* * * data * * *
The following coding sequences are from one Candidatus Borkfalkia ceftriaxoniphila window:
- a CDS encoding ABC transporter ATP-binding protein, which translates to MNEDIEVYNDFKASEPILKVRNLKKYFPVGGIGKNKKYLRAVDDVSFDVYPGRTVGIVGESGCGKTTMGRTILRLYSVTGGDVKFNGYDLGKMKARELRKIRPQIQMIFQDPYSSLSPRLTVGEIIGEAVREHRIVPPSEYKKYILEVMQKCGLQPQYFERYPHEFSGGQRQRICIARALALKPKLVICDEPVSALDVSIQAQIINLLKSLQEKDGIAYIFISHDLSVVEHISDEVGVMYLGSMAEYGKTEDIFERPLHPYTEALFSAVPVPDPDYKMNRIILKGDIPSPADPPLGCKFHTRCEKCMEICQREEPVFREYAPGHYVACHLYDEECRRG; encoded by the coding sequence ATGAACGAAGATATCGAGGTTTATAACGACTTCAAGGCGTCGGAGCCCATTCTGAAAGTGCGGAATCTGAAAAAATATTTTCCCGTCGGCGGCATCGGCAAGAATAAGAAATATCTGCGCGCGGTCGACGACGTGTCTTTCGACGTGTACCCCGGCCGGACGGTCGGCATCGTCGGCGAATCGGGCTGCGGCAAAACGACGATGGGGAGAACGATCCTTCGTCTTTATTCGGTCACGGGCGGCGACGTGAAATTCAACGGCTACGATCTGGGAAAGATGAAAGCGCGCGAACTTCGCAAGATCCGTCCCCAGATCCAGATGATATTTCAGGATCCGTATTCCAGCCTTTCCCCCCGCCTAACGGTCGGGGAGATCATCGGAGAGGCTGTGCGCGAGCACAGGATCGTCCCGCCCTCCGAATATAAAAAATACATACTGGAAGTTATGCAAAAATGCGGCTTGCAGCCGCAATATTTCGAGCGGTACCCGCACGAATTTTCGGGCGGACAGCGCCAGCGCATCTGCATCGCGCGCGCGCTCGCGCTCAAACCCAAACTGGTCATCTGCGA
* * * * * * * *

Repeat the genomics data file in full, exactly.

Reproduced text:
The following coding sequences are from one Candidatus Borkfalkia ceftriaxoniphila window:
- a CDS encoding ABC transporter ATP-binding protein, which translates to MNEDIEVYNDFKASEPILKVRNLKKYFPVGGIGKNKKYLRAVDDVSFDVYPGRTVGIVGESGCGKTTMGRTILRLYSVTGGDVKFNGYDLGKMKARELRKIRPQIQMIFQDPYSSLSPRLTVGEIIGEAVREHRIVPPSEYKKYILEVMQKCGLQPQYFERYPHEFSGGQRQRICIARALALKPKLVICDEPVSALDVSIQAQIINLLKSLQEKDGIAYIFISHDLSVVEHISDEVGVMYLGSMAEYGKTEDIFERPLHPYTEALFSAVPVPDPDYKMNRIILKGDIPSPADPPLGCKFHTRCEKCMEICQREEPVFREYAPGHYVACHLYDEECRRG; encoded by the coding sequence ATGAACGAAGATATCGAGGTTTATAACGACTTCAAGGCGTCGGAGCCCATTCTGAAAGTGCGGAATCTGAAAAAATATTTTCCCGTCGGCGGCATCGGCAAGAATAAGAAATATCTGCGCGCGGTCGACGACGTGTCTTTCGACGTGTACCCCGGCCGGACGGTCGGCATCGTCGGCGAATCGGGCTGCGGCAAAACGACGATGGGGAGAACGATCCTTCGTCTTTATTCGGTCACGGGCGGCGACGTGAAATTCAACGGCTACGATCTGGGAAAGATGAAAGCGCGCGAACTTCGCAAGATCCGTCCCCAGATCCAGATGATATTTCAGGATCCGTATTCCAGCCTTTCCCCCCGCCTAACGGTCGGGGAGATCATCGGAGAGGCTGTGCGCGAGCACAGGATCGTCCCGCCCTCCGAATATAAAAAATACATACTGGAAGTTATGCAAAAATGCGGCTTGCAGCCGCAATATTTCGAGCGGTACCCGCACGAATTTTCGGGCGGACAGCGCCAGCGCATCTGCATCGCGCGCGCGCTCGCGCTCAAACCCAAACTGGTCATCTGCGA